Nevertheless, the Lakers used all seven games to dispatch Denver and advance into a second round confrontation with the Oklahoma City Thunder.
The Lakers ran the entire spectrum in Round 1, looking like a legitimate title threat after Andrew Bynum's Game 1 triple-double before appearing as a hapless doormat on its way to an early playoff exit in Games 3 and 6.
Overall, Mike Brown's squad noticeably underachieved in the Denver series to the point that no one has any confidence in their ability to topple Kevin Durant and OKC in Round 2.
After all, the Thunder are cut from the same basketball cloth as the Nuggets are, only with a deeper rotation, two unquestioned superstars (Durant and Russell Westbrook) and two vicious crunch timers (Durant and James Harden).
If the Lakers struggled so mightily to fend off the Nuggets, what hope could they possibly have to send the Thunder home?
Notwithstanding the fact that the Lakers are not hitting on all cylinders at the most crucial point of the year, they still possess marked advantages over OKC that could show up in big ways to give the Lakers more than a puncher's chance to move on to the West Finals.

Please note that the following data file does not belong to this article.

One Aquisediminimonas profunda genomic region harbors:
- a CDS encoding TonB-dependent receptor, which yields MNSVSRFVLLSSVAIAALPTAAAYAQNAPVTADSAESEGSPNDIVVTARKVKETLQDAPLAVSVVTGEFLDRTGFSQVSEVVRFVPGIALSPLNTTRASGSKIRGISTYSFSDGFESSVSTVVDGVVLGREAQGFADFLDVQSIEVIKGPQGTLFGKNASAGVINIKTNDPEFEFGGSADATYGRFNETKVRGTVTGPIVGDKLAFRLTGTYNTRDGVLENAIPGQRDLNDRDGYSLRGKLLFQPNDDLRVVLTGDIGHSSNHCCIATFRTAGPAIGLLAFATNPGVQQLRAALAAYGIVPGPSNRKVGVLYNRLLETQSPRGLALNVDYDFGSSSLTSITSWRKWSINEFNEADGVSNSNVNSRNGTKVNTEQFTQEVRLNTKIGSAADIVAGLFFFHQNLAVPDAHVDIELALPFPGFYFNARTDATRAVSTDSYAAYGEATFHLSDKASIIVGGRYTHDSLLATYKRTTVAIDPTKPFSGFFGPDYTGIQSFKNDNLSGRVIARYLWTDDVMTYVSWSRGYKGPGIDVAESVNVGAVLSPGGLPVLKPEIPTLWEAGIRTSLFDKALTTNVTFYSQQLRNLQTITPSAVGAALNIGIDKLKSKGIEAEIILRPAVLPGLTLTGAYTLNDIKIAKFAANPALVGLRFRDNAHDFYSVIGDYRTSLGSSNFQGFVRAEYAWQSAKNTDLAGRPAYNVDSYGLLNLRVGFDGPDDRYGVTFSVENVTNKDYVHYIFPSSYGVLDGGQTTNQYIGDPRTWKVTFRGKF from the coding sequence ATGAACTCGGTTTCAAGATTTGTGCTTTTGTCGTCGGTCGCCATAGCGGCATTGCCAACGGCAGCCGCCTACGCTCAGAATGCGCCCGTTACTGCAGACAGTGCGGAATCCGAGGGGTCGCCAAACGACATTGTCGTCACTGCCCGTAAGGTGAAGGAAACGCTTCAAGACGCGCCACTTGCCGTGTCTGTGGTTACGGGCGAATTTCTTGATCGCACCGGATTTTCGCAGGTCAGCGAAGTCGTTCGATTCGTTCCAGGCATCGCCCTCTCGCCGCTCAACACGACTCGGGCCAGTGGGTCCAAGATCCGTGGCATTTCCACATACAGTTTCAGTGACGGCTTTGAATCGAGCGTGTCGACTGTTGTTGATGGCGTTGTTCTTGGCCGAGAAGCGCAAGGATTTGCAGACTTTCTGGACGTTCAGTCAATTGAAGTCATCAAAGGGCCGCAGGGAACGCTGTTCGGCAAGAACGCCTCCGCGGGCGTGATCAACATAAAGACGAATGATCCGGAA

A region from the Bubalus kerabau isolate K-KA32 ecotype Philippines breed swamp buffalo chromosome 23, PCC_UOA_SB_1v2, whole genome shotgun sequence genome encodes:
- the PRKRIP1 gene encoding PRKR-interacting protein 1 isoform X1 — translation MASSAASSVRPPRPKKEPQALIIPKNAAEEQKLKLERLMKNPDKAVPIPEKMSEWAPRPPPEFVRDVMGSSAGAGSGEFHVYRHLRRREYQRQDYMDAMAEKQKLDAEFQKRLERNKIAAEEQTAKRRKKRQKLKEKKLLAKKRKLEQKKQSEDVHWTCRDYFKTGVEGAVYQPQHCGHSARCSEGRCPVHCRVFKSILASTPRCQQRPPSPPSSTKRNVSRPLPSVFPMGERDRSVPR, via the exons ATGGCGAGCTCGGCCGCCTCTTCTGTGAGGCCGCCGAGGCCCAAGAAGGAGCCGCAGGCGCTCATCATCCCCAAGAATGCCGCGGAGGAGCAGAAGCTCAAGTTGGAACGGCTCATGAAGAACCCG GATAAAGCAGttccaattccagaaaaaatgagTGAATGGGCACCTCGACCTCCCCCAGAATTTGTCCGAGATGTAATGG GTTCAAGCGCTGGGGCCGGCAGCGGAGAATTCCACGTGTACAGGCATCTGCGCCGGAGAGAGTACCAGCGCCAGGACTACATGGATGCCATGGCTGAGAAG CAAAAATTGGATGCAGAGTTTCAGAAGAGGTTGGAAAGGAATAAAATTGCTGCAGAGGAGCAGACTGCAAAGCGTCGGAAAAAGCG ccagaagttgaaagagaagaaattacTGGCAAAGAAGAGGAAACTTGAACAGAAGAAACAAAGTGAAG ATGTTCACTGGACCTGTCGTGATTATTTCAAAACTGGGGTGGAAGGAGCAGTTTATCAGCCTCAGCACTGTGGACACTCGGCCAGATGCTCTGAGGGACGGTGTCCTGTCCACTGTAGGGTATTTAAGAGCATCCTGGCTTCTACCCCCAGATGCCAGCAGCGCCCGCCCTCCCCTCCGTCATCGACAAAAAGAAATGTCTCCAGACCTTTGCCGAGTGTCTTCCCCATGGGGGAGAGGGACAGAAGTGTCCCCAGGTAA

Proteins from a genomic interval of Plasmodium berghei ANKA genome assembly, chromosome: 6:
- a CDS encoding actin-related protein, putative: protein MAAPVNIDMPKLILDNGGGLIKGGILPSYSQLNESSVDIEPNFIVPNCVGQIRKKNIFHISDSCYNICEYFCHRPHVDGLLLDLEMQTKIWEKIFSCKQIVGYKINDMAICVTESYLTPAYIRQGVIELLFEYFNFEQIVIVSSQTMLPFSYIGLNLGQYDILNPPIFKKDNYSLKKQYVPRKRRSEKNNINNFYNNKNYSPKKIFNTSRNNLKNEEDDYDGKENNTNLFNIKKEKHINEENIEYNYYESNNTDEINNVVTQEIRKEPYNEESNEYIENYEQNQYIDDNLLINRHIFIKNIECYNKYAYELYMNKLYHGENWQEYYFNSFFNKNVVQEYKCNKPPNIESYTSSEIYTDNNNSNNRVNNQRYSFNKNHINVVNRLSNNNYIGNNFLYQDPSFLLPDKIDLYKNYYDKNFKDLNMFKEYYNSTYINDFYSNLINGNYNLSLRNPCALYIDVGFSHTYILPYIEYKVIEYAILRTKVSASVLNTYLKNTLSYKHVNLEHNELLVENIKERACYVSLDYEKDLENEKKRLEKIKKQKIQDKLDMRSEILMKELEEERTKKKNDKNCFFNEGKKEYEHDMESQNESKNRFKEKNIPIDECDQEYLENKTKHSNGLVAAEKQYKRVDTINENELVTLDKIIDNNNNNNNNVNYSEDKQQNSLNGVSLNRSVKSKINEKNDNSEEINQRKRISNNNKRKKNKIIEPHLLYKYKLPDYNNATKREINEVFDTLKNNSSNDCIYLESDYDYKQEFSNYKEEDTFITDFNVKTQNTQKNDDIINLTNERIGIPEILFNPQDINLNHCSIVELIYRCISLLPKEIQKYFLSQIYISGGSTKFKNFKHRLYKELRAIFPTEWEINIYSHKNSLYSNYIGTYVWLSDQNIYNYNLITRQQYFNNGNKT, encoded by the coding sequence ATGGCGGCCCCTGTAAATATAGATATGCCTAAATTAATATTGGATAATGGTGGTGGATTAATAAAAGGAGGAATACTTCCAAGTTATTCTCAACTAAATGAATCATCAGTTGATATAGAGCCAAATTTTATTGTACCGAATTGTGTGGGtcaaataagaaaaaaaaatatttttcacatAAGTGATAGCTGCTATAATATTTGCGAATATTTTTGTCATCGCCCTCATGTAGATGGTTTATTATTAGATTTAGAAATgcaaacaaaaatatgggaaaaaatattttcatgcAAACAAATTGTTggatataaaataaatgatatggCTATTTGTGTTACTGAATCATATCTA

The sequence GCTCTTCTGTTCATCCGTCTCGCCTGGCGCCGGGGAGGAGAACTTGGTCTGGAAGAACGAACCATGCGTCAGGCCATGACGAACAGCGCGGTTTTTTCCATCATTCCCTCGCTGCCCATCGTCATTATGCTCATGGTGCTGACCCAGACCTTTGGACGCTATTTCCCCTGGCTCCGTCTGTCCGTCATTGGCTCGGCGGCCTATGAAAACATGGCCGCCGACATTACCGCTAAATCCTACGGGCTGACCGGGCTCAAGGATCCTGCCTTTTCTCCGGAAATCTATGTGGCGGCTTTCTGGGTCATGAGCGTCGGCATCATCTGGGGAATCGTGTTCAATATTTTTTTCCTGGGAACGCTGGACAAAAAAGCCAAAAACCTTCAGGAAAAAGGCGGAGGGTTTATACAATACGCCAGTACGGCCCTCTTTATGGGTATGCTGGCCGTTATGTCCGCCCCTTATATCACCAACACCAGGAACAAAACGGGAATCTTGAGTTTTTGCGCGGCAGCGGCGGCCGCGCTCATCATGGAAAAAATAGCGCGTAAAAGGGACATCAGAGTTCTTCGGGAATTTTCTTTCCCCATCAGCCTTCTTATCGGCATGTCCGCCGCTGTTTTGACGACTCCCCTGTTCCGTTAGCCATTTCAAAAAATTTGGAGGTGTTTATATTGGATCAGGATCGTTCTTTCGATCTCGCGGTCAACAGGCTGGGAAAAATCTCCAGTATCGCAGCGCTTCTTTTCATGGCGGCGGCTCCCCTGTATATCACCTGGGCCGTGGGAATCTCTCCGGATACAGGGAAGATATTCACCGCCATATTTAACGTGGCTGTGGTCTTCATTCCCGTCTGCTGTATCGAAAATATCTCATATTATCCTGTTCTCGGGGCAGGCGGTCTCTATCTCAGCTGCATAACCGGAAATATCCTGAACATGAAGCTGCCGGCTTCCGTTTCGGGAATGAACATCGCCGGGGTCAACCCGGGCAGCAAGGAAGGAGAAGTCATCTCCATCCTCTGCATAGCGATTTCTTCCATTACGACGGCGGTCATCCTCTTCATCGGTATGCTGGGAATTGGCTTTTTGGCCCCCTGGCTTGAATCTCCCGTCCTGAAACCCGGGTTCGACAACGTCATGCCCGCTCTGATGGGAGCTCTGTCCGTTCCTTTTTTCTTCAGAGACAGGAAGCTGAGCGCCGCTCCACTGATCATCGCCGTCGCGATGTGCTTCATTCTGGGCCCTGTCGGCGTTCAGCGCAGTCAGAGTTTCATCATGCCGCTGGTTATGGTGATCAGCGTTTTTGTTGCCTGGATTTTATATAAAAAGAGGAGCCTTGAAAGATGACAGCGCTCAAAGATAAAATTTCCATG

If the Lakers beat OKC, you'll point to these five factors as the biggest reasons why.
Ron Peace, as I steadfastly refer to him, has the size to disrupt Durant's perimeter flow, as well as the strength to keep him out of the lane.
Kevin Durant is a total anomaly on a basketball court. We all know this and have seen first hand why its true. No player in recent memory has combined Durant's 6'9" frame (and ungodly 7'5" wingspan) with world-class shooting and perimeter skill.
Even the tallest of perimeter defenders—think Andre Iguodala—are no match for Durant, who can get unhindered shots off simply by shooting over. If you press up on him and try to get physical, he's able to put the ball on the deck and blow by with his dribble.
For whatever reason, Metta World Peace, with his size and considerable physicality, coaxes Durant into some of his lowest offensive efficiency. Durant attempted more shots—26 per game—against the Lakers than against any other opponent this season and posted his third worst shooting percentage, 42.3.
The Lakers have more long forwards to throw at Durant than any remaining team, with Peace, Matt Barnes and even Devin Ebanks at times.
Defending Durant will always be a major headache, but having the personnel to annoy his perimeter game, and maybe tricking him into shooting more, gives the Lakers confidence as they game plan to stop OKC.